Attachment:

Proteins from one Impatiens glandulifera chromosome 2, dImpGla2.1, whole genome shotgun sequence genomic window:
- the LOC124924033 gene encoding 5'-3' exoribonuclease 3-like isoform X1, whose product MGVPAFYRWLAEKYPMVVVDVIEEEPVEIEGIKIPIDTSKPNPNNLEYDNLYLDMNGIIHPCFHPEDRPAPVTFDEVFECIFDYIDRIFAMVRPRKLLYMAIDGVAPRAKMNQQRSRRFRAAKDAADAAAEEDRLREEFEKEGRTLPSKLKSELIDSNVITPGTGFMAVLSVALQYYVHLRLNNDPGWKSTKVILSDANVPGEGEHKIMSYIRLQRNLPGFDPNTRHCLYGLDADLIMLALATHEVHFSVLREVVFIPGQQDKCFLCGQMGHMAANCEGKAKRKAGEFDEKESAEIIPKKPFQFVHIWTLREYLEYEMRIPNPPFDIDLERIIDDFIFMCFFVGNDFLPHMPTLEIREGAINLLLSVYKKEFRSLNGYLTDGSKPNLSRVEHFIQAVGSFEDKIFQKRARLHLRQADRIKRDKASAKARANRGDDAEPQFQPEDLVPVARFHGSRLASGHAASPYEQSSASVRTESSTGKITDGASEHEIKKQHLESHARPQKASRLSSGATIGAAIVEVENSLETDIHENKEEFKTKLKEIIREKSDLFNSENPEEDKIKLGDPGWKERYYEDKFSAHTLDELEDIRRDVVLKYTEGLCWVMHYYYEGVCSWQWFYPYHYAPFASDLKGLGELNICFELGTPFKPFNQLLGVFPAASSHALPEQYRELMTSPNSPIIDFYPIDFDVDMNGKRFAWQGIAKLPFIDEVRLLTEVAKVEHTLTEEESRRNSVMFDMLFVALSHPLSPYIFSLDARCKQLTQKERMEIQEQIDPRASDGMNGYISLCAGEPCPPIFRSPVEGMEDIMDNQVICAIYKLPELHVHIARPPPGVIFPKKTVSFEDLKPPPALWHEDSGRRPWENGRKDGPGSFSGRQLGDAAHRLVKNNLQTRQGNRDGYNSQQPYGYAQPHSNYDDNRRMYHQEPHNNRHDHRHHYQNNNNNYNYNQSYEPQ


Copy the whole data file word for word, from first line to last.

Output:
Proteins from one Impatiens glandulifera chromosome 2, dImpGla2.1, whole genome shotgun sequence genomic window:
- the LOC124924033 gene encoding 5'-3' exoribonuclease 3-like isoform X1, whose product MGVPAFYRWLAEKYPMVVVDVIEEEPVEIEGIKIPIDTSKPNPNNLEYDNLYLDMNGIIHPCFHPEDRPAPVTFDEVFECIFDYIDRIFAMVRPRKLLYMAIDGVAPRAKMNQQRSRRFRAAKDAADAAAEEDRLREEFEKEGRTLPSKLKSELIDSNVITPGTGFMAVLSVALQYYVHLRLNNDPGWKSTKVILSDANVPGEGEHKIMSYIRLQRNLPGFDPNTRHCLYGLDADLIMLALATHEVHFSVLREVVFIPGQQDKCFLCGQMGHMAANCEGKAKRKAGEFDEKESAEIIPKKPFQFVHIWTLREYLEYEMRIPNPPFDIDLERIIDDFIFMCFFVGNDFLPHMPTLEIREGAINLLLSVYKKEFRSLNGYLTDGSKPNLSRVEHFIQAVGSFEDKIFQKRARLHLRQADRIKRDKASAKARANRGDDAEPQFQPEDLVPVARFHGSRLASGHAASPYEQSSASVRTESSTGKITDGASEHEIKKQHLESHARPQKASRLSSGATIGAAIVEVENSLETDIHENKEEFKTKLKEIIREKSDLFNSENPEEDKIKLGDPGWKERYYEDKFSAHTLDELEDIRRDVVLKYTEGLCWVMHYYYEGVCSWQWFYPYHYAPFASDLKGLGELNICFELGTPFKPFNQLLGVFPAASSHALPEQYRELMTSPNSPIIDFYPIDFDVDMNGKRFAWQGIAKLPFIDEVRLLTEVAKVEHTLTEEESRRNSVMFDMLFVALSHPLSPYIFSLDARCKQLTQKERMEIQEQIDPRASDGMNGYISLCAGEPCPPIFRSPVEGMEDIMDNQVICAIYKLPELHVHIARPPPGVIFPKKTVSFEDLKPPPALWHEDSGRRPWENGRKDGPGSFSGRQLGDAAHRLVKNNLQTRQGNRDGYNSQQPYGYAQPHSNYDDNRRMYHQEPHNNRHDHRHHYQNNNNNYNYNQSYEPQ